In less than a week, I shall turn 44. Funny, I don't feel that old. In fact, it always seems as though I am just at the beginning of my career. But as I'm sure everybody half my age will happily remind me, 44 is getting up there. There are people my age who are grandparents. Teddy Roosevelt was President when he was 44; so was JFK. And certainly, many of my friends and former colleagues have "made it" – they're wealthy, they own homes, they hold executive positions or even run their own companies. I'm not being down on myself. I just think it's remarkable how different 43-44 looks on people. But it is sort of depressing, as a filmmaker, to note that the following nine successful directors were born after me:
- Paul Thomas Anderson. This guy turns 44 exactly two months after I do. By his 28th birthday, while I was still struggling to finish Foreign Correspondents, he had already nabbed an Oscar nomination for Boogie Nights and was starting work on Magnolia. The difference? Anderson hustled. He interned for an acquaintance of mine at a theater company in 1992-93. According to her, all he did was schmooze with the company's most famous actor, Philip Baker Hall, who would go on to star in several Anderson films. The young and hungry Anderson didn't care whose toes he stepped on. And today he's one of America's most well-respected directors.
- M. Night Shyamalan. "Night", as his friends call him, is a little more than three months younger than I am. His career blossomed at more or less the same time as Anderson's. But it feels like forever since he's had a well-received movie (most consider 2002's Signs to be Shyamalan's last true success, though almost all of his later films have been profitable). At least I've got this on the guy: No one can yet call me a has-been.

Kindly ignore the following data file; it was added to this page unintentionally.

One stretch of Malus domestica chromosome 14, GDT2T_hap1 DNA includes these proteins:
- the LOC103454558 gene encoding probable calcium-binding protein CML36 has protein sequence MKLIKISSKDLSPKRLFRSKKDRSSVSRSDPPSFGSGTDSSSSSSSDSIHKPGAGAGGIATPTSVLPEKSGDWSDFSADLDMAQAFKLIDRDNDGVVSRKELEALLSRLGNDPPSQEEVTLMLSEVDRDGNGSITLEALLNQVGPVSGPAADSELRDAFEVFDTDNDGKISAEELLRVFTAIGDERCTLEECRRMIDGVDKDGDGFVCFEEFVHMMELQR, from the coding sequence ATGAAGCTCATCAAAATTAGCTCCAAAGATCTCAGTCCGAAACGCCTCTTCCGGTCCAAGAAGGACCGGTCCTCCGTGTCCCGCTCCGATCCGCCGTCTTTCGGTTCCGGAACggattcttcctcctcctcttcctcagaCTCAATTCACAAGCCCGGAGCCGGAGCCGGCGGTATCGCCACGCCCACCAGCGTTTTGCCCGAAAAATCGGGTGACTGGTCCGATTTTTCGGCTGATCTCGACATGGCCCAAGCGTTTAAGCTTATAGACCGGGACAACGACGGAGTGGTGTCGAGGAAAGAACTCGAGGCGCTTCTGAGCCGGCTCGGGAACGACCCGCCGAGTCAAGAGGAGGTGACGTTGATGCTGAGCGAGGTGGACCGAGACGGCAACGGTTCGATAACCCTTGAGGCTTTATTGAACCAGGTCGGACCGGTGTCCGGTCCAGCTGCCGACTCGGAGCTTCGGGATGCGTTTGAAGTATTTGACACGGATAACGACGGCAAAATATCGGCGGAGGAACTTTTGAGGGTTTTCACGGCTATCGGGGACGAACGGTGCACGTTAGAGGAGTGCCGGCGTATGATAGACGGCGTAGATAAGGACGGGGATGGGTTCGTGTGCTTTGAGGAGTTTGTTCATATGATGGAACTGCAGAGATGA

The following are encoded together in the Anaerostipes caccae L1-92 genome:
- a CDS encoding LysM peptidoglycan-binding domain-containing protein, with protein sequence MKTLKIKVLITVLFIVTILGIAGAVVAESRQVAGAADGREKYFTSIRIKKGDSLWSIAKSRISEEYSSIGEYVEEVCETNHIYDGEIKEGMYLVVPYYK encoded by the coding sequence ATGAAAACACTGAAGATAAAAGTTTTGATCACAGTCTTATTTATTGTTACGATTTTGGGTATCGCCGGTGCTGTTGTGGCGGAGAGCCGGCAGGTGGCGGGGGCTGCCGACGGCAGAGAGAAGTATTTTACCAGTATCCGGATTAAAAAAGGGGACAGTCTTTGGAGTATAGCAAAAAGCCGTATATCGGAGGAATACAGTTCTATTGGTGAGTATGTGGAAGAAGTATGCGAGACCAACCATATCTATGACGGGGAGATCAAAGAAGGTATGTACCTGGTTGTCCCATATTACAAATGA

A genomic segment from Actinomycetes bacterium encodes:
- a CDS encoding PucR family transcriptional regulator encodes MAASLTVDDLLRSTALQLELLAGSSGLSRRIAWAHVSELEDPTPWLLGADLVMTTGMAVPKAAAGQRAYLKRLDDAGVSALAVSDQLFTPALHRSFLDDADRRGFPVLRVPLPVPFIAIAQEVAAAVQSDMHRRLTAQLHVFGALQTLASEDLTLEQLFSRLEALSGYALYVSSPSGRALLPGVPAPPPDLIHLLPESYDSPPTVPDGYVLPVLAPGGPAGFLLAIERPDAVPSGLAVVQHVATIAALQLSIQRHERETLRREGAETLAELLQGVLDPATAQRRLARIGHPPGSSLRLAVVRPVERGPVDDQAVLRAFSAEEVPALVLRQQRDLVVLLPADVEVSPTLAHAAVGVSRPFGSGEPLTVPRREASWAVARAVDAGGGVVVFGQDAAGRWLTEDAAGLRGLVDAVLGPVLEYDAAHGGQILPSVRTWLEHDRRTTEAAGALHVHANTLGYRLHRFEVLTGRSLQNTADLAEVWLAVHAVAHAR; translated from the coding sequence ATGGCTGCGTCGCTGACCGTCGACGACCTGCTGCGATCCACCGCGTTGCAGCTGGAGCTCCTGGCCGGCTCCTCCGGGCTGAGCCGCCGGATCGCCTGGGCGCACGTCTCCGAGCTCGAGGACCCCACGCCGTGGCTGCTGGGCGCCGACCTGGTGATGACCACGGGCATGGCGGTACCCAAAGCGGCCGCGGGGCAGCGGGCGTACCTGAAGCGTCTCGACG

- Kevin Smith. Born just four days before Shyamalan, Smith too is kind of a has-been. After he wowed the indie world with Clerks in 1994 (when he was just 23!), his subsequent output defines the law of diminishing returns. At this point, Smith seems happiest to be on stage spouting his juvenile opinions before a rapt audience, and getting paid big bucks for it. He is the Sarah Palin of filmmakers.
- Christopher Nolan. One of the most powerful players in Hollywood turns 44 this July – just days before Smith and Shyamalan, in fact. I have no beef with Nolan, except that his work is getting increasingly bloated and pretentious. Another Memento, please.
- Edgar Wright. What really hurts is that this insanely talented British director (Shaun of the Dead, Scott Pilgrim, etc.) just turned 40 two days ago – and look at what he's already accomplished. The other folks on this list have filmographies that I could take or leave, but I truly envy Wright's career.
- Rian Johnson. I also envy the nerdy and highly approachable 40-year-old Mr. Johnson. He may not be a household name yet, but he's given us interesting movies like Brick and Looper and directed the legendary Breaking Bad episode "Ozymandias". His future is very bright and I wish I were him.
- Duncan Jones. Some young filmmakers owe at least a little of their initial success to their famous parents: 42-year-old Sofia Coppola, daughter of Francis; 36-year-old Jason Reitman, son of Ivan; and 42-year-old Duncan Jones, son of David Bowie. But I think Jones – who's helmed just two features so far, Moon and Source Code, but what fine features they are – is the most exciting of the bunch.
- Joe Wright. This list could be dominated by Brits. Along with Nolan, Jones, and Edgar Wright, I could easily include Tom Hooper, who at 41 already has a Best Director Oscar for The King's Speech. Or Matthew Vaughn, 43, who directed Kick-Ass and X-Men: First Class, among others. But 42-year-old Joe Wright – no relation to Edgar – has made several stately yet intriguing features, such as Atonement, Pride & Prejudice, and Anna Karenina. His style is much more mature and personal than Hooper's or Vaughn's, and thus he has, I think, the most likely long-term career.
- Harmony Korine. It would be obvious to finish this list with 41-year-old Ben Affleck. Sure, he's a decent director, but I can't stand the guy. Many others feel the same way about arthouse enfant terrible Korine, also 41. He was barely out of his teens when he wrote 1994's Kids, and has since churned out several polarizing features that I personally think have genuine artistic merit, from Gummo to Mr. Lonely to last year's Spring Breakers. (Only his unwatchable Trash Humpers, in my opinion, truly deserves to be dismissed as obnoxious junk.)